Every day millions of Americans zip up and zip down without ever recognizing how buttoned-up they were until the zipper came along.

The frustration in recalling the gadget's history is that the cast of characters and companies is complex and downright confusing.

The idea of a zipper appeared to originate with one Whitcomb L. Judson of Chicago. In the early 1890s, Judson got fed up with using hooks and eyes and buttons to keep his clothing attached, and so he came up with what was dubbed a slide fastener.

At the 1893 World's Fair in his hometown, Judson exhibited his invention. One Lewis Walker saw the Chicago exhibit and was convinced that Judson had no fly-by-night product.

With Judson's cooperation, Walker organized the Universal Fastener Co. to manufacture the device.

The company started out in Chicago, then moved to Elyria, Ohio; Catasuqua, Pa., and Hoboken, N.J. After so many moves it deserved a new name and got it: Automatic Hook and Eye Co.

By this time--the early 20th century--Judson had exited and Walker was left with a product that was receiving a mixed reception from the public. The slide fastener worked but not all the time, popping loose when it should have stayed closed, and vice versa.

Enter one Gideon Sundback in 1906. Sundback was a Swedish engineer who worked for Westinghouse, in particular on their large dynamos. He began working on the gadget with Walker, finally devising an improved product by 1913. It was called Talon, and the company became the Hookless Fastener Co. And it moved again, to Meadville, Pa.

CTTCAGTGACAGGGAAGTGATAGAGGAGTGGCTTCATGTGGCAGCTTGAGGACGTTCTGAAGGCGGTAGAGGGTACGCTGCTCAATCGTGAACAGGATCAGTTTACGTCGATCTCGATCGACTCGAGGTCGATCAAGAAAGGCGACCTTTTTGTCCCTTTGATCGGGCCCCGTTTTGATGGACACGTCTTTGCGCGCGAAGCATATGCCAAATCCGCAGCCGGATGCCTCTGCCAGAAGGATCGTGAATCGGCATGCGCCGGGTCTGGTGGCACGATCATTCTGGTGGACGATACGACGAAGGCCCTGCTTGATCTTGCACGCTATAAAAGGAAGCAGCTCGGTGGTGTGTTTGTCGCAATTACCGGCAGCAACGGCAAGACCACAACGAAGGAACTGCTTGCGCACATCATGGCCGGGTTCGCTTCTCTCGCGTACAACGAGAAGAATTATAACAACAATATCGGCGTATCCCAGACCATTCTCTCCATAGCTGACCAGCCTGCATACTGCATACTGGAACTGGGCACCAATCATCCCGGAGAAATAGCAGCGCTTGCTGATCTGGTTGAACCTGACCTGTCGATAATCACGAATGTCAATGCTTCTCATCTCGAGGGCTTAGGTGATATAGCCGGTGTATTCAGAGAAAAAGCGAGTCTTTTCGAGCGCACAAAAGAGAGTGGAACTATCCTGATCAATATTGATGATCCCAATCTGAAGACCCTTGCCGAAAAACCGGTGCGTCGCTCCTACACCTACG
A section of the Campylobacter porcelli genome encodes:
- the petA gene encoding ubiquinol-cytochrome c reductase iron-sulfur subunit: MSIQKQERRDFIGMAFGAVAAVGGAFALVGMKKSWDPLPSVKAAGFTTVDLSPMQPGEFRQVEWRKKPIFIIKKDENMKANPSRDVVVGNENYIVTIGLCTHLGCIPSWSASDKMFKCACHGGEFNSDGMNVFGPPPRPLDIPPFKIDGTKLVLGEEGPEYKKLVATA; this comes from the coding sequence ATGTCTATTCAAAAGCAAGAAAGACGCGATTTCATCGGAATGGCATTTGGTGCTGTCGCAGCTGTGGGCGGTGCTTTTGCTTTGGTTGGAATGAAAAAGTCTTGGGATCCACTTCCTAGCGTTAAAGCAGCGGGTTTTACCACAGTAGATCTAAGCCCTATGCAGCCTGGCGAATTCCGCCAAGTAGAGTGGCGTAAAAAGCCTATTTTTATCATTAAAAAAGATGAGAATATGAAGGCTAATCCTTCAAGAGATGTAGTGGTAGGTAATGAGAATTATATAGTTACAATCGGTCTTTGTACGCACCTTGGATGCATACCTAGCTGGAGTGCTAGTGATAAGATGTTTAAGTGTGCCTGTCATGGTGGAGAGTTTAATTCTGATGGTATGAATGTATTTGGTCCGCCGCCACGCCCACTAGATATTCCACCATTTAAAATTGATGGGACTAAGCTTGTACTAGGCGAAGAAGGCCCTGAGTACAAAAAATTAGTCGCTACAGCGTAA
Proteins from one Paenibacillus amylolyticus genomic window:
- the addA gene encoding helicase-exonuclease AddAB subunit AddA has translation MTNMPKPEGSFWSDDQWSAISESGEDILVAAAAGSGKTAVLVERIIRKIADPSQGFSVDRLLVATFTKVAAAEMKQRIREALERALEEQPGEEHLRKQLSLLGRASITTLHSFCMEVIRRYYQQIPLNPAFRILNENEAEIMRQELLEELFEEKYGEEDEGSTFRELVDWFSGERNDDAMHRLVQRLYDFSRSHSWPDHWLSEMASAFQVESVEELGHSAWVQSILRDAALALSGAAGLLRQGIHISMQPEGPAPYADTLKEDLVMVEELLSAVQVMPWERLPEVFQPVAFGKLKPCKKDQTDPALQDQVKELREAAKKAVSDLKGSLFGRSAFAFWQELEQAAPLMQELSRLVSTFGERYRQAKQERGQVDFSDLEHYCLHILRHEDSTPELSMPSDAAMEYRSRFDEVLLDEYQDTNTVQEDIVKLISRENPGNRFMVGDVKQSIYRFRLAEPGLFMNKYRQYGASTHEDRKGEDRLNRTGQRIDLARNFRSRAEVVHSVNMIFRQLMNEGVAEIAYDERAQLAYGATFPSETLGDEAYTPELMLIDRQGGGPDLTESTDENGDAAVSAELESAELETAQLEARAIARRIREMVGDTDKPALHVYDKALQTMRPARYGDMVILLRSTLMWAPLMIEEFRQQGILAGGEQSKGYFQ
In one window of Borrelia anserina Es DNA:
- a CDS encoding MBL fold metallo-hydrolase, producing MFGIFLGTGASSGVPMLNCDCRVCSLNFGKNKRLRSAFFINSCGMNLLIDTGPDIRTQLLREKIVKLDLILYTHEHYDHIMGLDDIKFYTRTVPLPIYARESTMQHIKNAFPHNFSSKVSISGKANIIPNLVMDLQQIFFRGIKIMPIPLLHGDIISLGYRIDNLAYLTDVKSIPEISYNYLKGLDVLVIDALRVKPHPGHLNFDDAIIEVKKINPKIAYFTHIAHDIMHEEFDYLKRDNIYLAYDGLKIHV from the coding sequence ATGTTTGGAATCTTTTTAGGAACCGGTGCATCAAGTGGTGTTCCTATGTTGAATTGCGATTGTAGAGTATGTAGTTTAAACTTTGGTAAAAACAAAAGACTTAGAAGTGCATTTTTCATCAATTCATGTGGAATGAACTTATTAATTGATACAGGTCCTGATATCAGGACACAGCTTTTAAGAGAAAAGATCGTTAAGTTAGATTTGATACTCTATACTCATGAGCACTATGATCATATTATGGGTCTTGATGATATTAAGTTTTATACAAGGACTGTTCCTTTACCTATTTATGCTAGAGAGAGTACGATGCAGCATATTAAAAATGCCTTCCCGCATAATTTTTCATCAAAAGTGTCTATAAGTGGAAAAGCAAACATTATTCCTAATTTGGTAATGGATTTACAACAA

Then in 1937 HFC became Talon, Inc. By this time the kinks had been taken out of the zipper, and Americans began, slowly, to use the device.

Most importantly, a dress manufacturer, to prop up sagging sales in the Great Depression, made the item a gimmick that soon became a mark of fashion. All the while, Talon worked to provide quality control and precision manufacturing instruments to ensure that what went up stayed there until the user decided otherwise. By 1938, the firm was producing three-fourths of all zippers in the nation and had 4,000 employes.

In more recent times, Talon was taken over by Textron, and the already intricate plot began to thicken.

Textron, in view of foreign competition and a slowdown in the home sewing market (sewdown for short), disposed of Talon in 1981. To be precise, Textron sold Talon to Nucon Holdings Inc., 49 percent of which is owned by Semicon Inc. Whew!